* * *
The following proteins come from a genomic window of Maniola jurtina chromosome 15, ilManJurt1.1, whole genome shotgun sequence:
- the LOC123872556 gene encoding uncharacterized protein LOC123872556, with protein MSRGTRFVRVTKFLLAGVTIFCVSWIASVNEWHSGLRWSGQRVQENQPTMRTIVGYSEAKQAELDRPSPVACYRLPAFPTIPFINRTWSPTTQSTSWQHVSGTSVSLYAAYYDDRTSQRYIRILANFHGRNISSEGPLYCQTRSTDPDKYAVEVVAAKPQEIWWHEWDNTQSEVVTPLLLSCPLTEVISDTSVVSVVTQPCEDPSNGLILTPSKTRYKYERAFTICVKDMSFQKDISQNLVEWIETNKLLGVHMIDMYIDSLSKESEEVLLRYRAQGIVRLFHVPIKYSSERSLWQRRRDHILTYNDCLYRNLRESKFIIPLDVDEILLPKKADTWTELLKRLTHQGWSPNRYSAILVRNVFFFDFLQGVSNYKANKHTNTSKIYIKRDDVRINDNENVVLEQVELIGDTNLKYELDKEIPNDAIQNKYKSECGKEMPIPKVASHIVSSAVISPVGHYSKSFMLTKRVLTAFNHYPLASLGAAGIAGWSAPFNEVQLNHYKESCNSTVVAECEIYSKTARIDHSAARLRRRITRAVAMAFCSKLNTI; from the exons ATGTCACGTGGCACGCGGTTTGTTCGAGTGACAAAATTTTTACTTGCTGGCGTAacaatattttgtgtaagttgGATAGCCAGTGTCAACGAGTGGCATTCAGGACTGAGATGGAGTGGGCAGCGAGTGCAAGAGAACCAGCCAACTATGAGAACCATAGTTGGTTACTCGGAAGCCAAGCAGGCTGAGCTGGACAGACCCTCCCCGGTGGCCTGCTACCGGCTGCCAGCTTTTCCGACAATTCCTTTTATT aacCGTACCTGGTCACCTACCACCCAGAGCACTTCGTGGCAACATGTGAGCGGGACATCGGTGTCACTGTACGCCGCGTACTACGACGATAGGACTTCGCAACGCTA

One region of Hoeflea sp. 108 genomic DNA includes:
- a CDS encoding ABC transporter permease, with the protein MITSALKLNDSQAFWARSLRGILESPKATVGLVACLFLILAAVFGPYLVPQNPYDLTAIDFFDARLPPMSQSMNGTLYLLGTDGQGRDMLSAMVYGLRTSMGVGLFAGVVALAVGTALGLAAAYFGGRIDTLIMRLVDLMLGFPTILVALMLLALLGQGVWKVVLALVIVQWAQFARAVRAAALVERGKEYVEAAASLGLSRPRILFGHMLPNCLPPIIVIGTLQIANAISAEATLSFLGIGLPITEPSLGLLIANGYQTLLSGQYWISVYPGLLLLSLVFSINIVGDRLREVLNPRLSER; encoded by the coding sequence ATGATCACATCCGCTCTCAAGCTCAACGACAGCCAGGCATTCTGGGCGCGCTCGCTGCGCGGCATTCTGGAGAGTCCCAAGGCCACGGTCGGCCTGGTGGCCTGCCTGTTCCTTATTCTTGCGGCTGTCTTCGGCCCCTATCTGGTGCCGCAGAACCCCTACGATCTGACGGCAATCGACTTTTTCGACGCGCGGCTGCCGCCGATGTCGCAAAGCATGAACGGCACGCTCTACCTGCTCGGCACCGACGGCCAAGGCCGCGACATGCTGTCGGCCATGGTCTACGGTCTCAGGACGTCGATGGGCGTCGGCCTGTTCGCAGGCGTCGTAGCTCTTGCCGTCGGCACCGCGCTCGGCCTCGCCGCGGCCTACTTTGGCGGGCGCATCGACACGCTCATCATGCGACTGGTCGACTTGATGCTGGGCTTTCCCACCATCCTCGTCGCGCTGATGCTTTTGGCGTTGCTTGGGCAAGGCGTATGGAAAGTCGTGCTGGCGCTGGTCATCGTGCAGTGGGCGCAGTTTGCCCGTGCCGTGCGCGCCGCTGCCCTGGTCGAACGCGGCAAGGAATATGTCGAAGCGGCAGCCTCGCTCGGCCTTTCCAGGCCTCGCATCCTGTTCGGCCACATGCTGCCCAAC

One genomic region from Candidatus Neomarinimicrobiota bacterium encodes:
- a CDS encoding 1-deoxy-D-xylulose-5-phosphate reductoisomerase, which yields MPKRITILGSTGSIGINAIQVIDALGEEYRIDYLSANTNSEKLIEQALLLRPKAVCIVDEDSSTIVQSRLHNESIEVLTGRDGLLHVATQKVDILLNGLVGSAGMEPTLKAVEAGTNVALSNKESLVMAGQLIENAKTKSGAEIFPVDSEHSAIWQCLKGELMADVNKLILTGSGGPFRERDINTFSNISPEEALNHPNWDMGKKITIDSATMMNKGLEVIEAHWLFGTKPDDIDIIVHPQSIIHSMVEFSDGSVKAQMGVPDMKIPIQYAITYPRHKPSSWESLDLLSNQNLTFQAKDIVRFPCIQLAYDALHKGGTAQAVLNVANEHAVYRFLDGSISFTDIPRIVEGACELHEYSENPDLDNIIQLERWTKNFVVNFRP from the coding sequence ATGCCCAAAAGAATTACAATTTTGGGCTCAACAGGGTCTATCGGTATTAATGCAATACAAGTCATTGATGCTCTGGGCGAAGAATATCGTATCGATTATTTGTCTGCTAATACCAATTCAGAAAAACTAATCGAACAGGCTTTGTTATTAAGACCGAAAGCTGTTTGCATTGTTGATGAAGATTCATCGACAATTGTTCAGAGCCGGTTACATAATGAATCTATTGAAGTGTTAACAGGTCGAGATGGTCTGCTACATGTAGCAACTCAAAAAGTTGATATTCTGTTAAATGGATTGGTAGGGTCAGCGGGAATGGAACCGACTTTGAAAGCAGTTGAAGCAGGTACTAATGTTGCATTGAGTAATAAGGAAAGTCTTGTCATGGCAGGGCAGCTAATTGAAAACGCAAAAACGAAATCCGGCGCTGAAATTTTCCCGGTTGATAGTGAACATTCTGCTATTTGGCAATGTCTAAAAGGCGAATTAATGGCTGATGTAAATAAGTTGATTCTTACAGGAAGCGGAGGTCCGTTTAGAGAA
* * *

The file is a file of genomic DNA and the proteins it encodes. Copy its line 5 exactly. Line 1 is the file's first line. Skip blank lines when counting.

One genomic region from Candidatus Neomarinimicrobiota bacterium encodes: